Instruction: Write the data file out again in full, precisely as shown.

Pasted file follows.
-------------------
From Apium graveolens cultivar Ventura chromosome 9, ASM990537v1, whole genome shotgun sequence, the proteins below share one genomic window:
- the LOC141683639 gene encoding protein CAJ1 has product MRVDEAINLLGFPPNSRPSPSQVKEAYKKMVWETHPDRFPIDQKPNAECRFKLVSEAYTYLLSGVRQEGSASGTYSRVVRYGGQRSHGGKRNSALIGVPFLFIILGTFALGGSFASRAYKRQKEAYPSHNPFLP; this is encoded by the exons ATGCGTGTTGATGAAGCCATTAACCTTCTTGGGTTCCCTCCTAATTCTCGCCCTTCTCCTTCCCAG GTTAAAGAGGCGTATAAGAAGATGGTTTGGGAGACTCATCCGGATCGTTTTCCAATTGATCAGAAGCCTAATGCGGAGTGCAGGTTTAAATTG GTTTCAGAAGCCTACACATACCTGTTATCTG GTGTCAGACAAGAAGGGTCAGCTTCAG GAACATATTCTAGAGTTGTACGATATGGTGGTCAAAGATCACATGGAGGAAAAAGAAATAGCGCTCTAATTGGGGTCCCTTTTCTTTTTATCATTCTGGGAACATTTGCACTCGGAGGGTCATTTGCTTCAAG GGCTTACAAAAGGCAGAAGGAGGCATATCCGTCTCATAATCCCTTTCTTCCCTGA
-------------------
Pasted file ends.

From Apium graveolens cultivar Ventura chromosome 9, ASM990537v1, whole genome shotgun sequence, the proteins below share one genomic window:
- the LOC141683639 gene encoding protein CAJ1 has product MRVDEAINLLGFPPNSRPSPSQVKEAYKKMVWETHPDRFPIDQKPNAECRFKLVSEAYTYLLSGVRQEGSASGTYSRVVRYGGQRSHGGKRNSALIGVPFLFIILGTFALGGSFASRAYKRQKEAYPSHNPFLP; this is encoded by the exons ATGCGTGTTGATGAAGCCATTAACCTTCTTGGGTTCCCTCCTAATTCTCGCCCTTCTCCTTCCCAG GTTAAAGAGGCGTATAAGAAGATGGTTTGGGAGACTCATCCGGATCGTTTTCCAATTGATCAGAAGCCTAATGCGGAGTGCAGGTTTAAATTG GTTTCAGAAGCCTACACATACCTGTTATCTG GTGTCAGACAAGAAGGGTCAGCTTCAG GAACATATTCTAGAGTTGTACGATATGGTGGTCAAAGATCACATGGAGGAAAAAGAAATAGCGCTCTAATTGGGGTCCCTTTTCTTTTTATCATTCTGGGAACATTTGCACTCGGAGGGTCATTTGCTTCAAG GGCTTACAAAAGGCAGAAGGAGGCATATCCGTCTCATAATCCCTTTCTTCCCTGA